See the celebration isn’t just for God and the angels of heaven, the celebration is for those who return as well.  Can I say it – God wants us to celebrate together.  God wants us to party with one another and celebrate with God our connection as a family.  One of the greatest joys God has is when he sees his children celebrate together.  Look at Psalm 133.  The dew on Mt. Hermon would be a blessing because just the morning dew is enough water in the desert to bring it to life.

I believe seeing us celebrate together blesses God because one of the greatest joys as a pastor is to see and hear about God’s people celebrating together.  When I hear about Bible Studies and small groups getting together for parties and celebrations – it lifts my heart.  When I hear about other church groups coming together to celebrate or serve together, my heart is filled with joy.  Nothing makes me happier than seeing God’s people rejoice and I pray we will do that more and more.  Our celebrations not only strengthen who we are by drawing us closer to God and one another but they are a light that shines into the darkness of this world.  The world needs to see the church celebrate because they need to see a God who celebrates them.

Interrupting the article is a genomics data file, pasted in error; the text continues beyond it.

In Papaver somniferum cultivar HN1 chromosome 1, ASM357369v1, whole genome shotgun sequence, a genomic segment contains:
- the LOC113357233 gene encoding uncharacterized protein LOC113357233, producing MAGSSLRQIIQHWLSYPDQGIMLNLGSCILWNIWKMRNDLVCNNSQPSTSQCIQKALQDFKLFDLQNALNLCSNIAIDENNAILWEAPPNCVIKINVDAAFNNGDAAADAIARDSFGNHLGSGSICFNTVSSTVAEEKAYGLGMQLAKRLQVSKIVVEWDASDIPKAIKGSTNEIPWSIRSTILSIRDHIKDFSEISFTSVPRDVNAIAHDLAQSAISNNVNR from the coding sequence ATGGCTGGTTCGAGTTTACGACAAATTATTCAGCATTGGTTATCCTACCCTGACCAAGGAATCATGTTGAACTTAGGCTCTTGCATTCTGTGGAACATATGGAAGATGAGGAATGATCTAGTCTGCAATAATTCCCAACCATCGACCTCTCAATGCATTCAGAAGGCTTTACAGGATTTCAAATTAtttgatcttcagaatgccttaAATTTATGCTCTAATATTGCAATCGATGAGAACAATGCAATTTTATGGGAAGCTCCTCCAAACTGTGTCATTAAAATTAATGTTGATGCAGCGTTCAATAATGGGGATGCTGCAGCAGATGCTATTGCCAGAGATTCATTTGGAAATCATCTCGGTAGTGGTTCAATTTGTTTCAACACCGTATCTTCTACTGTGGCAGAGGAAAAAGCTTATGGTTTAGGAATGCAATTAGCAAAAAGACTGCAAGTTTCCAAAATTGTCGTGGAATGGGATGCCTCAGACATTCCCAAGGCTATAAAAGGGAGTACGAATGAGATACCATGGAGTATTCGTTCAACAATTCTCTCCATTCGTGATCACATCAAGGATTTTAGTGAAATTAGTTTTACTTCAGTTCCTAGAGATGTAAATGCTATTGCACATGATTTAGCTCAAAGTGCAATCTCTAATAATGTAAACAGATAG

The truth is we need to celebrate because we belong to a God who not only knows how to celebrate but has called us to celebrate with him.  Think about the worship God commanded his people to follow in the Old Testament.  On Mt. Sinai when God gave Moses the 10 Commandments and the law, God also gave 7 feasts or festivals that the people were to celebrate each year.  On these days the people were not supposed to work, instead they were to offer sacrifices and then share in meals and celebrate together.  These festivals were spaced throughout the year because God wants celebration to be an active and ongoing part of our lives.

Take a look at the festivals God has given us.  Three were to be celebrated in the Spring: Passover, Unleavened Bread, First Fruits.  One was to be celebrated in the summer: Pentecost.  And the last three in the fall: Trumpets, Atonement, Tabernacles

What each of these feasts or festivals celebrated was God’s goodness, grace and mercy reaching out us, you might say that each in their own way was celebrating God welcoming us home.
Look at what these festivals celebrate:
Passover - celebration of the salvation God gives.
Unleavened Bread - celebration of the holiness God gives.
First Fruits - celebration of life and harvest God gives.
Pentecost - celebration of the 2nd harvest  and sustainingpower God gives.